Embedded manifest vs. updates when creating multiple builds without updating the runtime version

My setup:

  • Managed workflow
  • eas-cli/0.54.1
  • I’ve tested this scenario with a test app and I can’t find documentation supporting it


I’ve been doing a test spike to assemble development and production setups for my new startup and came across a situation I’d need some clarification on.

I believe the easiest way to explain it is if I describe the steps and then finish with some questions.


  • I am running eas build and eas udpate for a profile called staging which has the property channel with value staging as well
  • I am NOT updating the runtime version between builds

Build 1:

  • I run eas build --profile staging
  • On the EAS dashboard I’ll see a deployment with channel staging pointing at branch staging
  • Branch staging has no updates yet
  • Once I install this build on my phone all works as expected, the manifest that’s running on my device is the one embedded as there’s no update
  • I open the app and see a blank screen

Update 1:

  • I add a Text component to the intro screen saying hello world
  • I run eas update --branch staging --message "foo"
  • On the EAS dashboard I’ll now see that the branch staging has an update
  • Once I close and open the app installed on my phone I see the same blank screen but with the words hello world

Build 2:

  • I remove the Text component from the intro screen
  • I run eas build --profile staging
  • On the EAS dashboard I see that the staging deployment as a newer build but I still see that it points to the Update 1 with message foo
  • When I install this build 2 it won’t download the update
  • I open the app and see a blank screen

I’m not saying this is not desirable behaviour. I’d say that if the manifest that’s embedded in the build is more recent than the last update that’s the one that should be picked up.

However on the dashboard and by looking at the relationship between the channel and the branch it’s confusing because I don’t know if my latest build will use the embedded manifest or if it will pick-up the latest update.

You can see this on the screenshot below:

  • Even though it looks like my latest build is using the update Updating the app test 4 in reality it doesn’t seem to be as it’s showing me the embedded manifest

Would anyone with some experience be able to share their thoughts? Anyone came accross this?

Thanks in advance,

Hi Miguel,

Thanks for your thorough explanation and questions. I designed and built a lot of the UI you’re referring to, so I probably have the most context.

Everything you described is working as we intended it, and your assumption of “I’d say that if the manifest that’s embedded in the build is more recent than the last update that’s the one that should be picked up” is indeed what is happening. Since the build’s embedded update is more recent than the most recent update, it will not update to an older published update. Instead, it runs its embedded update.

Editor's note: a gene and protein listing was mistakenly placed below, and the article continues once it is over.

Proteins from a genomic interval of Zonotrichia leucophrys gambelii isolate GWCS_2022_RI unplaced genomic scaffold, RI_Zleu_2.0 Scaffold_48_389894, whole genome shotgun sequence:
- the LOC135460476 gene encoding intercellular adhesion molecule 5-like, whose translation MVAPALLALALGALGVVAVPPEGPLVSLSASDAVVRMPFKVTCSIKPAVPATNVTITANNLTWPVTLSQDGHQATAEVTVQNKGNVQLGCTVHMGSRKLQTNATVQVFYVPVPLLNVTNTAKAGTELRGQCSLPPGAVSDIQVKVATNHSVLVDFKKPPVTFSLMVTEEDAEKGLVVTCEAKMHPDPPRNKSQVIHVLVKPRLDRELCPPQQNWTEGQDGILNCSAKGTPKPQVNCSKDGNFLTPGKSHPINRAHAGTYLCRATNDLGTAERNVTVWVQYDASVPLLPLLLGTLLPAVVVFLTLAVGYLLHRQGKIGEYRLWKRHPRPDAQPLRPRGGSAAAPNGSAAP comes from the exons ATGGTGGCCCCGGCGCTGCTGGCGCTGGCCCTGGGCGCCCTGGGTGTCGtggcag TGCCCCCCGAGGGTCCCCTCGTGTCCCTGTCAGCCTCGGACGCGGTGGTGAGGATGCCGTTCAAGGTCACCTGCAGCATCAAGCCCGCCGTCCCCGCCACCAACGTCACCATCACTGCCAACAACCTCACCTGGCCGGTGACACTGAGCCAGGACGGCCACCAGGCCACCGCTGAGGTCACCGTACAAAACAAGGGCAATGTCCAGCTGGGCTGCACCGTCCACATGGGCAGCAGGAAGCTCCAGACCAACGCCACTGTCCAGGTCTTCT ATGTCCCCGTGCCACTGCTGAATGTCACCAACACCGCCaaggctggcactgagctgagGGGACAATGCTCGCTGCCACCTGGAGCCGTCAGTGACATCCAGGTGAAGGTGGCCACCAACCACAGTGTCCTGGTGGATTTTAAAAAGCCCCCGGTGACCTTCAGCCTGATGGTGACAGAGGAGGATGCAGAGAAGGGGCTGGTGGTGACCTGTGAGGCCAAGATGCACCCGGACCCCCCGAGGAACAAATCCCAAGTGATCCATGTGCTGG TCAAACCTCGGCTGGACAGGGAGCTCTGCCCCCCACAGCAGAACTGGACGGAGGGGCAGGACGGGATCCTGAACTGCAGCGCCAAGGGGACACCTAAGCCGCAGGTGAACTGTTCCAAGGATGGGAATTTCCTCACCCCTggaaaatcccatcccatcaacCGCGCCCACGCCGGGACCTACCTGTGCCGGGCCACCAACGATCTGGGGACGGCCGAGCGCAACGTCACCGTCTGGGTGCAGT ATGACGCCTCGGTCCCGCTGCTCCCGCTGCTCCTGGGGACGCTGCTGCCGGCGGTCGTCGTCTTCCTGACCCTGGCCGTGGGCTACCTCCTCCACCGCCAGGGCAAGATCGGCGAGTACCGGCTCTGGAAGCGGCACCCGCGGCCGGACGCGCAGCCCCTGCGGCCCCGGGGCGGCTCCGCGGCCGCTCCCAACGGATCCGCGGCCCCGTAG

It’s also true that the UI is not clear here and is, in fact, confusing. This is great feedback! I assumed that when making new builds, developers would be moving forward with changes, and not rolling back features, then making a new build.

If you have ideas on what you’d prefer to see/what would make sense to you, let me know. I’ll also work on how to represent this state so that it is clearer.

Finally, if you have other feedback, please let me know,



Hi Jon,

This is Miguel, although I’m now using my developer account to keep the admin one for admin purposes.

I must confess I wasn’t sure anyone would still get back in touch, so I’m quite happy with your message.

Yes, I agree, I’d expect the vast majority of updates to move forward, and with new builds, we’d only have new updates. I’m playing a bit of devil’s advocate here so that I get a good understanding of version control as I’m making infrastructure decisions from scratch in our company - we’re building a new product completely.

I can see you’ve already updated the UI, it’s much clearer now, and it clearly states that a new build relies on the embedded application layer - which is good reassurance for newbies like me. My only other suggestion would be to somehow represent the embedded layers as updates - although that could create some confusion too.

A general comment from me, and with the perfect notion that I’m just one person with one opinion, I’d probably vouch to have more of a concept of application version layer instead of updates. Regardless of being an application layer that’s embedded or one generated by an update we’d abstract and just see them stacked up. I’m sure this will have a lot of implications, but just sharing for the sake of giving some more personalised feedback.

Another thing that I find personally confusing is the concept of branches, as much as I understand the motivation to call them branches, they don’t really behave like branches, I think someone that’s used to git might have a bit of tough time figuring it out - like it happened to me.

I did abstain from adding more complexity to my first post, but I did notice something else that’s quite confusing from my perspective. The dates that we see in terms of last updated at, update dates, and so on don’t seem to match. I thought initially it could be a timezone issue, but the minutes don’t match at all. I have a few screenshots of the timestamps we see on different screens for the exact same resources.

My expectation would be that those 3 timestamps in a circle would have the same value. It would be great to understand if that’s just a bug or actually they’re not supposed to be the same.

Thanks for coming back to me once again.